Rebecca Johnson, LPCC, NCC

Pueblo, Colorado
(719) 696-3439
Alex Wiley, LPC

Alex Wiley, LPC

Colorado Springs, Colorado
(719) 452-4374
Brooke Moraski, LPCC, NCC

Brooke Moraski, LPCC, NCC

Colorado
(720) 449-4121
Clarissa Mendez, LSW

Clarissa Mendez, LSW

Colorado
(720) 449-4121
Cassondra Chagnon, LPCC

Cassondra Chagnon, LPCC

Colorado Springs, Colorado
(719) 481-3518

Encourage Questions

Questions are a valuable tool that children use to learn.

Naturally, a child might need clarification on some things you have explained.

Questions usually help to address other doubts from your child.

Generally, questions from children are welcome.

However, since discussing death can be difficult, some parents could be tempted to gloss over details even when asked questions.

For instance, a child could ask, "Will you die too?" or "why did they die?"

Try to remember that properly answering those questions can bring relief to your child.

You should also consider asking your questions.

Just to understand if your child really understands you.

One of the best ways to teach your child about loss is by encouraging questions.

You could consider anticipating some questions from your child before having a discussion.

This will give you a better chance of remaining composed.

Discuss Customary Rituals

An important aspect of dealing with loss is to have a customary ritual.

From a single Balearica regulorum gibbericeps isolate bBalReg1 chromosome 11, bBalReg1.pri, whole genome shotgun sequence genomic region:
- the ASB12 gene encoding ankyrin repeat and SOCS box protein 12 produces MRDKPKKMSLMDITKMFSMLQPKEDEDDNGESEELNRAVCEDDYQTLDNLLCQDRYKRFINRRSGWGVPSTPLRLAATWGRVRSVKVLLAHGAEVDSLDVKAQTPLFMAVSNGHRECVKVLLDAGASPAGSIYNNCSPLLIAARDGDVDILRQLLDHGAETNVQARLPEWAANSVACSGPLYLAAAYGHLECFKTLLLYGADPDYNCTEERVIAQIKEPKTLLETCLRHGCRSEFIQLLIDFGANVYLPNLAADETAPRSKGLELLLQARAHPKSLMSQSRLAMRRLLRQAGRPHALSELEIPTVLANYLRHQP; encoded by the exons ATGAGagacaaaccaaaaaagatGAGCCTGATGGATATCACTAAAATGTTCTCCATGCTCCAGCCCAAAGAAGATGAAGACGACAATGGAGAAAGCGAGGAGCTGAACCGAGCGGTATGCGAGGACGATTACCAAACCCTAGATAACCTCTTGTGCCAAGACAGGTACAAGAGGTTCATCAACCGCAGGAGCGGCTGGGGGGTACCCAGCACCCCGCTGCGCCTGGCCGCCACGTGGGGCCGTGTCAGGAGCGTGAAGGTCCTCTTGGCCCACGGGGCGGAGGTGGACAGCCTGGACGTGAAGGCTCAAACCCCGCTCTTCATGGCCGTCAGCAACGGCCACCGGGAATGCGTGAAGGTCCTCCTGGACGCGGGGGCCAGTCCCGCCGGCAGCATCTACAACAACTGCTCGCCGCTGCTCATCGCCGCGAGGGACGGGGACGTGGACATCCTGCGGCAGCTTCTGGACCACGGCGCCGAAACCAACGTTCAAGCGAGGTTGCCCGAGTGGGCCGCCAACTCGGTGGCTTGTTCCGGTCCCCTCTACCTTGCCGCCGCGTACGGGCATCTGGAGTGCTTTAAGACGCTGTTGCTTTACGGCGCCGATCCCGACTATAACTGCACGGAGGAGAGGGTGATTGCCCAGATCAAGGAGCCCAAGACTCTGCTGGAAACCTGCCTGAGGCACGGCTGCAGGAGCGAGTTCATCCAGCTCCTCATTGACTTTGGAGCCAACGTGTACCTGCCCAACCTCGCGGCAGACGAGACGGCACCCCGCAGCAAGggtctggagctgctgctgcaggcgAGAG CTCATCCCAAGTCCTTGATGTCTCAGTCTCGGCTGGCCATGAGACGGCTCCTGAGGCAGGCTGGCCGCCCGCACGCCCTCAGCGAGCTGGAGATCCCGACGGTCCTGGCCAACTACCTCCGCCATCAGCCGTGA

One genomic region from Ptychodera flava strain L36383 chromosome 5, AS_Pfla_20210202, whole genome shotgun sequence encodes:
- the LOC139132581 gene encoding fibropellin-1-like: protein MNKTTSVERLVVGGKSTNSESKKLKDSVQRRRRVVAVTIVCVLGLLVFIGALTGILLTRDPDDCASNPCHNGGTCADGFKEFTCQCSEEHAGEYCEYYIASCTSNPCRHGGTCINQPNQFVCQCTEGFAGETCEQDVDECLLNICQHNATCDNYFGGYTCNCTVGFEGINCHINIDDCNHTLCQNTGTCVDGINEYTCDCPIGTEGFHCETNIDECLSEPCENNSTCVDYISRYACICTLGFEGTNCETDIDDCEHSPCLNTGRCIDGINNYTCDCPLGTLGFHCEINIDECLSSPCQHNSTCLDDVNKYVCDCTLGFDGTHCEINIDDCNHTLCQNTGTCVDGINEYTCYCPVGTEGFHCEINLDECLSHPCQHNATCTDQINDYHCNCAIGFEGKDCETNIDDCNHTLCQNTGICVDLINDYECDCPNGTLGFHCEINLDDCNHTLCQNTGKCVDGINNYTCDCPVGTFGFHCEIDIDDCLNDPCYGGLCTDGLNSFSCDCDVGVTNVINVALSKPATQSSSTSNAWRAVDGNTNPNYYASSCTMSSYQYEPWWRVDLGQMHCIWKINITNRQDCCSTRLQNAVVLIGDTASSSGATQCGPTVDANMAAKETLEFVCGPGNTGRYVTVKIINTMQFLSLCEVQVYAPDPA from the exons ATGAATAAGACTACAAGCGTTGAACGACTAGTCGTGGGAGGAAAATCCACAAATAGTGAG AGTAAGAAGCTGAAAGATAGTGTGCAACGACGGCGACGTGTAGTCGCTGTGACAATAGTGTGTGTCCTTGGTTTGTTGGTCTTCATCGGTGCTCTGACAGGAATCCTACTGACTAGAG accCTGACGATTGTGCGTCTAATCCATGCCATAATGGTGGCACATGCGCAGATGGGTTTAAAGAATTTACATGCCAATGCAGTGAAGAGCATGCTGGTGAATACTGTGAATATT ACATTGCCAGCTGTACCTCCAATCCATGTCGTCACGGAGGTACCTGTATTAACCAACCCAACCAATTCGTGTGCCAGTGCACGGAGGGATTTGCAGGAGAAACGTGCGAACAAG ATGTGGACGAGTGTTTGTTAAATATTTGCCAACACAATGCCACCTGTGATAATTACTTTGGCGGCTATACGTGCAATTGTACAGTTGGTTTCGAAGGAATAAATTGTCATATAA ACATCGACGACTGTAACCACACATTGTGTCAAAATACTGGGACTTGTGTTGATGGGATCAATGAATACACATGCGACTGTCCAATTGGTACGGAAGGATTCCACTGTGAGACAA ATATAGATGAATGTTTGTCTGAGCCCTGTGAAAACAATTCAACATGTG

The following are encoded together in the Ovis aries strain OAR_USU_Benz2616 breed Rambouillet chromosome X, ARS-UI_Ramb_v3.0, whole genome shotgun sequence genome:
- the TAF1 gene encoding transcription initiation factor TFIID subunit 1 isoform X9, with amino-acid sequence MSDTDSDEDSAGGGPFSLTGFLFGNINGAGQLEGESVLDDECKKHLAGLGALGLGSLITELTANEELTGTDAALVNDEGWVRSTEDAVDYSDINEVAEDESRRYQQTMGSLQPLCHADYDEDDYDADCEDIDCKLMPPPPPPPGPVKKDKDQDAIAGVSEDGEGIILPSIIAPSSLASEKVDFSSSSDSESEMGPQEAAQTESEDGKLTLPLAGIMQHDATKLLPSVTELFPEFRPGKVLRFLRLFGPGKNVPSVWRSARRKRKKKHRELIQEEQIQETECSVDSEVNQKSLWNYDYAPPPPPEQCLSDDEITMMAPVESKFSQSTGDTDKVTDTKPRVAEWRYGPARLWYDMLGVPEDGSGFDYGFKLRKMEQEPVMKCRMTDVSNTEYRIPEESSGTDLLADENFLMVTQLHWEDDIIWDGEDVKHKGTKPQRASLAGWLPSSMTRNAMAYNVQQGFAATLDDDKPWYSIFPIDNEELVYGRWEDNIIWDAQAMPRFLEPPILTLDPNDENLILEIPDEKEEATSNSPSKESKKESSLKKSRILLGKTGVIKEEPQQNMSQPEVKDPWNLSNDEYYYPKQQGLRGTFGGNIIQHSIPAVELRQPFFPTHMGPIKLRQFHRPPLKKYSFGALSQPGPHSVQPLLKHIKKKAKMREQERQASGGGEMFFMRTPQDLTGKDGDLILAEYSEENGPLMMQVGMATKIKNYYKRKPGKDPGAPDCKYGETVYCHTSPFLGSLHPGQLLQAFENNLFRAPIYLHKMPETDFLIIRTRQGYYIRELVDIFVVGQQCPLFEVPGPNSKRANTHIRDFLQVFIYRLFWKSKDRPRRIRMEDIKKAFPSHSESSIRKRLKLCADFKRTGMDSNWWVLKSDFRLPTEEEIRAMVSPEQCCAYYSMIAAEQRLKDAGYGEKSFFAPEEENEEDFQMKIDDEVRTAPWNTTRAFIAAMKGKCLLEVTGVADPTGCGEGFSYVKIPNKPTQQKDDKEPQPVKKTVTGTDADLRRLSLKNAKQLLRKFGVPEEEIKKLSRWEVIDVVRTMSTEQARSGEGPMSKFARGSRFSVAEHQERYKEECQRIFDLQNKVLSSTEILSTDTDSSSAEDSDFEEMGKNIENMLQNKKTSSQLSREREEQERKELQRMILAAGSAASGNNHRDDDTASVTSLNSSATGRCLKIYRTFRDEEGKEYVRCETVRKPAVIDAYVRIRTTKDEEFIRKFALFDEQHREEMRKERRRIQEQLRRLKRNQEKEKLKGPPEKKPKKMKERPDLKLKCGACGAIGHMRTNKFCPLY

Each culture has its way and rituals that accompany the loss of a person. It is essential that you also pass on the knowledge of your rituals.

You can teach your child about your culture and how the after-death ceremonies occur.

Nowadays, most people have a funeral arrangement and a memorial service.

There might be other details about a particular culture you might choose to mention.

Funerals might be too scary for children of a certain age.

You could also choose to only mention what happens at a funeral to a child.

This might allow you to wait until the child is ready before attending a funeral.

Discussing your customary rituals is a vital part of teaching your child about loss.

You can expect all sorts of questions from your child.

Try to focus on explaining the entire funeral proceedings.

Conclusion

Loss is an inevitable part of life.

One of the best ways to provide grief support for your child is by teaching your child about losses.

There are many effective ways to teach your child about loss such as preparing in advance, explaining death, offering comfort, encouraging questions, and discussing customary rituals.

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July 14th, 2024